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Digital Subscriptions > Family Tree > Family Tree January 2018 > ADVICE…

ADVICE…

With our experts Jayne Shrimpton, Celia Heritage, Adèle Emm, Tim Lovering, and Mary Evans

YOUR Q&A

ancestry.co.uk

Photo-dating costume clues

Q I wonder if it would be possible to date these pictures, please. Note the reverse of one of the photos (facing page), which says that the picture can be enlarged to ‘life size’!

An accurate date would help me to place these ancestors on the family tree. My forebears lived in the Great Driffield area of Yorkshire, including Foxholes and Beverley, some being members of the Scruton family, agricultural implement makers of Foxholes. My grandmother used to spend her holidays there, as her mother (Hannah Rebecca Scruton) had been widowed when young. Hannah Rebecca was the daughter of Thomas Scruton, 1841-1918 and Jane (née Holiday), 1839- 1922), my 2x great-grandparents. Elizabeth Wiggins wiggins.a.e@gmail.com

A These two card-mounted studio portraits (photos 1 and 2) are cartes de visite (cdvs), representing the most popular photographic format of the 19th century. As we see from the printed details, they were taken by professional photographer Matthew Boak. His main studio was in Driffield, although he also ran other branches at various times, including Pickering, Bridlington and Malton.

Well-known in the region and prolific in his work, there is even an illustration of his residence and studio at George Street House, Driffield on the useful website ‘Photographers of Great Britain and Ireland, 1840-1940’: www.cartedevisite.co.uk/studios/studios-illustrated/boak-m/

PHOTO 1

Not often do we get to see an image of the building where our ancestors had their photographs taken! The group photograph is rather unusual as it appears to be a mid- Victorian marriage scene comprising several people gathered together inside the studio. During the 1860s and 1870s if newlyweds wanted a wedding photograph, usually the couple visited their local studio following the church ceremony and posed together in a double portrait wearing their ‘Sunday best’ clothes: indoor group scenes including bride, groom and relatives only became common from the 1890s; otherwise pictures of the whole bridal party were taken outdoors.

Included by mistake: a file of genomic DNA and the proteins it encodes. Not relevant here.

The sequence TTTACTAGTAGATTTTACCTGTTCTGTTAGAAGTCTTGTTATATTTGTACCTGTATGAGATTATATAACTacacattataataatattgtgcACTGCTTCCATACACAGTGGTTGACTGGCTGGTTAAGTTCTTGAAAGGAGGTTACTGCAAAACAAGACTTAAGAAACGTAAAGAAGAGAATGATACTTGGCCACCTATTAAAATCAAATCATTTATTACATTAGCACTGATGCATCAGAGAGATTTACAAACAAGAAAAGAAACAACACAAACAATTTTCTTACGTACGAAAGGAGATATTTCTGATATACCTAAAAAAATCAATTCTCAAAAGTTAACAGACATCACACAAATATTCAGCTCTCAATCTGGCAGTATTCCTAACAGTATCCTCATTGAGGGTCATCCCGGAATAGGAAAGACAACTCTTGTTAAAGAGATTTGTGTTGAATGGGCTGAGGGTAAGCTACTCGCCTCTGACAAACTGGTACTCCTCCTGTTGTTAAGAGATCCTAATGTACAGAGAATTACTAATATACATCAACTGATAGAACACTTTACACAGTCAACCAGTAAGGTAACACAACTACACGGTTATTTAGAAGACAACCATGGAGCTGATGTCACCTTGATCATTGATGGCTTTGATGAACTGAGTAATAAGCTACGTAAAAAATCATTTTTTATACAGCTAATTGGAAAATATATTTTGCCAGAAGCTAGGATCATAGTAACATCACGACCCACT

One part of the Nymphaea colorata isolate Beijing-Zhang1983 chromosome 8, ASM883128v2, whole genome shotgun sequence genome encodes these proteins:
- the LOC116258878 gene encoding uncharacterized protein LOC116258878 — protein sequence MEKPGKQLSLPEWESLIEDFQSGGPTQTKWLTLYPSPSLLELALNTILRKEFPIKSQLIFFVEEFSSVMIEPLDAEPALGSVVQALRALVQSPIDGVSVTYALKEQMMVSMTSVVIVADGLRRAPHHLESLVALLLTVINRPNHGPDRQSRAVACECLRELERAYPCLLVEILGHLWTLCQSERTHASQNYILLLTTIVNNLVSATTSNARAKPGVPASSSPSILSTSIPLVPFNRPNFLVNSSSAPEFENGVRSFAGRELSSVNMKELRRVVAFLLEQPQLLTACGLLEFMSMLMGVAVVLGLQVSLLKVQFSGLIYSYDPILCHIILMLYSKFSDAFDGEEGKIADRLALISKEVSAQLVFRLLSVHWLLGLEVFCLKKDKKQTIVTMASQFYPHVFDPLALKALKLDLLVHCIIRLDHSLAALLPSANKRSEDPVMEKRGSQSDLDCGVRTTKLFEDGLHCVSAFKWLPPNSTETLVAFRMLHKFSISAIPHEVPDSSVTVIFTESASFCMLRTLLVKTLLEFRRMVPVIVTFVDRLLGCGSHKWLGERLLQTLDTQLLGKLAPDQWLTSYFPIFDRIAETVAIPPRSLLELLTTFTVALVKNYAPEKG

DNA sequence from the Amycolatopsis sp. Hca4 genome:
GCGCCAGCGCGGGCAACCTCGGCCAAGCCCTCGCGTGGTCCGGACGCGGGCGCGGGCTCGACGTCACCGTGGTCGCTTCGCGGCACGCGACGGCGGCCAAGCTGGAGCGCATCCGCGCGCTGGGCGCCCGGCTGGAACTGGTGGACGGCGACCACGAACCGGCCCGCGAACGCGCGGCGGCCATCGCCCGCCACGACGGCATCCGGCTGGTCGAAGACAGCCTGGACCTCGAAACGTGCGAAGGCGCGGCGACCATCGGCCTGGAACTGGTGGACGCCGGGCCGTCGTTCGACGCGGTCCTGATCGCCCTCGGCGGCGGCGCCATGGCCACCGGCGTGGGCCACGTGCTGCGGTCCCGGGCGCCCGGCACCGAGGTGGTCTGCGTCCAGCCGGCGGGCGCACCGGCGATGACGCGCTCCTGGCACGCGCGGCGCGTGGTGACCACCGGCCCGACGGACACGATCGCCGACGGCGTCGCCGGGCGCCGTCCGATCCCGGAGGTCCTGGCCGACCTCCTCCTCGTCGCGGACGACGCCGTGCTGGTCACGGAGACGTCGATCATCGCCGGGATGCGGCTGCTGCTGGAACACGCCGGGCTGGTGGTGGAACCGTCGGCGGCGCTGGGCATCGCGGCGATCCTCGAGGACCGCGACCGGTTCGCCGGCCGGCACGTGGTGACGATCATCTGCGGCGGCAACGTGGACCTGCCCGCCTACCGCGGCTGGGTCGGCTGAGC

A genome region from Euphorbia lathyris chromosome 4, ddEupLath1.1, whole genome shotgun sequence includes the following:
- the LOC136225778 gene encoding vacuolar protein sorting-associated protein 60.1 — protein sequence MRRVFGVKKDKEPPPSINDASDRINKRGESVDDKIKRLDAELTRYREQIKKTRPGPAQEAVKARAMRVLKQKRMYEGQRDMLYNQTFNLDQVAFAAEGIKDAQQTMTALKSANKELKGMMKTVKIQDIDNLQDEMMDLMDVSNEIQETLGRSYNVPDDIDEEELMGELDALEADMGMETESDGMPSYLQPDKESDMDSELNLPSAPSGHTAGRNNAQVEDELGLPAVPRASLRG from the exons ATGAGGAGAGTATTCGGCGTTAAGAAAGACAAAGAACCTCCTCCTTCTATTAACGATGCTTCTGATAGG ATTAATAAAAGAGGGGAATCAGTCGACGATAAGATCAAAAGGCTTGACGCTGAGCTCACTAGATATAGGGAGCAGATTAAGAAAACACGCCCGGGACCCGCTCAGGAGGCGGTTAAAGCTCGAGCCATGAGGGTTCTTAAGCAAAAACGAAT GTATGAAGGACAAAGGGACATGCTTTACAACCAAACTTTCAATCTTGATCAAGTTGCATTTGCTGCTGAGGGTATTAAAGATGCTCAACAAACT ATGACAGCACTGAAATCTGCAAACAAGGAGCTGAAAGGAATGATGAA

However, here is a bride, seated, holding a posy, and the groom with his hand on her shoulder, posing alongside an older lady and man, who may be parents, and three younger folk, including a young boy, who could be siblings of either bride or groom.

Photo 1 The bride wears a pale-coloured or white gown and a white headdress in honour of the occasion. Indoor group scenes including bride, groom and relatives only became common from the 1890s – yes, this photo dates from two decades earlie

The style of the bride’s frontbuttoning costume with ornate skirt dates this scene to about 1871-1877. A datespan such as this can be very helpful in matching a photo to a wedding that occurred at that time in the family, and thus identifying those depicted

Your questions answered

Photo 2 The dull material of this ancestor’s gown – probably black – along with her black day cap may well indicate that she is in mourning, so when considering her likely identity expert Jayne Shrimpton suggests a search for an elderly ancestor who lost her husband or another close relative in the late 1860s or early to mid-1870s, to help pinpoint which ancestor is photographed here
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About Family Tree

Make the most of hibernation indoors this winter with our January 2018 issue. It’s full of family history tips and stories, plus a masterclass guide to essential church records. In addition, there are this issue’s Family Tree Academy challenges for our genealogy learn-along. If you have a new smart phone or device, you’ll love our new series with technology tips for family historians (don’t miss a trick that the web or your mobile can help you out with!). There is so much to enjoy, there’s no time to waste! Wishing you a very Happy New Year of family history to come.
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